It’s too soon to tell, but a plan outlined during a work session of the Henry County Commission Tuesday may one day bring broadband access to every home in Henry County.
The commission was briefed on a plan for the county to work with West Kentucky and Tennessee (WK&T) Telecommunications Cooperative during the discussion at the Henry County 911 administrative office.
No action was taken, but resolutions from the session will be discussed at Monday’s commission meeting.
Trevor Bonnstetter, CEO of WK&T, said the project would involve an equal partnership between the county and the communications cooperative.
He said the cooperative’s management team believes “... that if the commission would vote to partner with us to help pay for the broadband to be built throughout the areas outside of Paris that we don’t already serve that our board would spend half the money to do it, too.”
The first phase would involve the completion of a $40,000 engineering study, with the costs split equally between the county and WK&T.
Bonnstetter said the study was already largely completed, because of the tight grant window the project faced.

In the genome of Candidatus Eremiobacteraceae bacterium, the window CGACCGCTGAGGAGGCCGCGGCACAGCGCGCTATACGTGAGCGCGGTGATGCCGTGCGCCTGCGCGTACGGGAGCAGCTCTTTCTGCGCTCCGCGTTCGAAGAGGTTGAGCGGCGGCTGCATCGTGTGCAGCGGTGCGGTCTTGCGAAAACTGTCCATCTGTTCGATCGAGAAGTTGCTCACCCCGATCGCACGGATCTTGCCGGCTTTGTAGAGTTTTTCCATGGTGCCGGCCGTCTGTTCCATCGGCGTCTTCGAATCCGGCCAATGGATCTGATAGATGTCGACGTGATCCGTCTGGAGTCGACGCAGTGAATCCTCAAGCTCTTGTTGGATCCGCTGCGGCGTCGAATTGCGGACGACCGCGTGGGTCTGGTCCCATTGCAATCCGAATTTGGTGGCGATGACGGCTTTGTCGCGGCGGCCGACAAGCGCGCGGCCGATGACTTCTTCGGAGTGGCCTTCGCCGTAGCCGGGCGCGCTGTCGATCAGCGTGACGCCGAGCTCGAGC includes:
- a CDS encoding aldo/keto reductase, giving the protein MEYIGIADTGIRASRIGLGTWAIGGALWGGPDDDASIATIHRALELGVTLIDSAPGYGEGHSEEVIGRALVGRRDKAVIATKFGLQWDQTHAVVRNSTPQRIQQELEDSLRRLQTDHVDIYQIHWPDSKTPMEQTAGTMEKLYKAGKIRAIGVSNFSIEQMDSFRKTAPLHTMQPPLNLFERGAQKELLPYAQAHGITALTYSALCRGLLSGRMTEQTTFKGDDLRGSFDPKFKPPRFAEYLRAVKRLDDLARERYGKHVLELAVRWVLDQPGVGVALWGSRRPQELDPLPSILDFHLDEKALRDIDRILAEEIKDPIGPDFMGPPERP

Based on that study, the cost would be $25.9 million to serve the rest of the area outside the city limits of Paris not currently receiving internet — about 7,500 homes.
The first phase of the project would involve spending about $8 million of the $25.9 million needed.
Of that, $3 million would be provided by Henry County and $3 million by WK&T, with the remaining $2 million from a state Department of Economic and Community Development grant.
That phase would provide 25/3 internet service — 25 megabits per second of download speed and 3 mbps of upload speed.
The deadline to pursue those funds would be Oct. 8, Bonnstetter said.
After that, the cooperative would seek a contract with the county to commit to extend service to the entire county.
Henry County Mayor Brent Greer said the initial financial commitment would be about $60,000, including the county’s half of the study and a $30,000 commitment for the first grant — which the county had at its disposal.
Greer and others said that virtual schooling, job recruitment and other needs make the project an imperative one for the county.
“Ultimately, it’s going to cost our county money to do that for our citizens, and we’ve got to figure out a way for us to pay the big bucks.” Greer said.
Rick Dulaney of Nashville, of the investment bank Raymond James, spoke to the commission about possible funding options for the remainder of the project.